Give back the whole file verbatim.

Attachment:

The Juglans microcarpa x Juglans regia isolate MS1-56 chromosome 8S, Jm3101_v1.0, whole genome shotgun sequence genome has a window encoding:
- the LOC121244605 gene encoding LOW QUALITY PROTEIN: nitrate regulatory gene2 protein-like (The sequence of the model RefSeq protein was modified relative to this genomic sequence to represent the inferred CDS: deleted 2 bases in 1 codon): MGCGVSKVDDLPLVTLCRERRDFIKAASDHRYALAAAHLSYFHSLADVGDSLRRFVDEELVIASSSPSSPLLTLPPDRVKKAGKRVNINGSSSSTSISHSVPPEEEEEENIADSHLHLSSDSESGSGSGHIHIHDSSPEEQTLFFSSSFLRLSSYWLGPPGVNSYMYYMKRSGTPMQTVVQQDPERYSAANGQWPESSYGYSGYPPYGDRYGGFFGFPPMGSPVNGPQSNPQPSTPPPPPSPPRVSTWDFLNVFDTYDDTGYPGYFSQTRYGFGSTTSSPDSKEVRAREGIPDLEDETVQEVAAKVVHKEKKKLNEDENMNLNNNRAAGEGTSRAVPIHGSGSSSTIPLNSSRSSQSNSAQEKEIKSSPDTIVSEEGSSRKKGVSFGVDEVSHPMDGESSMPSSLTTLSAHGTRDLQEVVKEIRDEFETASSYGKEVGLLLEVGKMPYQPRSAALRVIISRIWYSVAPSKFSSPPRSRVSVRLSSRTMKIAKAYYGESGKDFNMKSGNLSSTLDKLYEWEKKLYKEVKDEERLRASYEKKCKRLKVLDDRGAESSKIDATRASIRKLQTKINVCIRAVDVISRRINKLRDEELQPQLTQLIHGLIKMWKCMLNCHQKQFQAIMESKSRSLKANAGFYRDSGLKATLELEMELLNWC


The Juglans microcarpa x Juglans regia isolate MS1-56 chromosome 8S, Jm3101_v1.0, whole genome shotgun sequence genome has a window encoding:
- the LOC121244605 gene encoding LOW QUALITY PROTEIN: nitrate regulatory gene2 protein-like (The sequence of the model RefSeq protein was modified relative to this genomic sequence to represent the inferred CDS: deleted 2 bases in 1 codon): MGCGVSKVDDLPLVTLCRERRDFIKAASDHRYALAAAHLSYFHSLADVGDSLRRFVDEELVIASSSPSSPLLTLPPDRVKKAGKRVNINGSSSSTSISHSVPPEEEEEENIADSHLHLSSDSESGSGSGHIHIHDSSPEEQTLFFSSSFLRLSSYWLGPPGVNSYMYYMKRSGTPMQTVVQQDPERYSAANGQWPESSYGYSGYPPYGDRYGGFFGFPPMGSPVNGPQSNPQPSTPPPPPSPPRVSTWDFLNVFDTYDDTGYPGYFSQTRYGFGSTTSSPDSKEVRAREGIPDLEDETVQEVAAKVVHKEKKKLNEDENMNLNNNRAAGEGTSRAVPIHGSGSSSTIPLNSSRSSQSNSAQEKEIKSSPDTIVSEEGSSRKKGVSFGVDEVSHPMDGESSMPSSLTTLSAHGTRDLQEVVKEIRDEFETASSYGKEVGLLLEVGKMPYQPRSAALRVIISRIWYSVAPSKFSSPPRSRVSVRLSSRTMKIAKAYYGESGKDFNMKSGNLSSTLDKLYEWEKKLYKEVKDEERLRASYEKKCKRLKVLDDRGAESSKIDATRASIRKLQTKINVCIRAVDVISRRINKLRDEELQPQLTQLIHGLIKMWKCMLNCHQKQFQAIMESKSRSLKANAGFYRDSGLKATLELEMELLNWC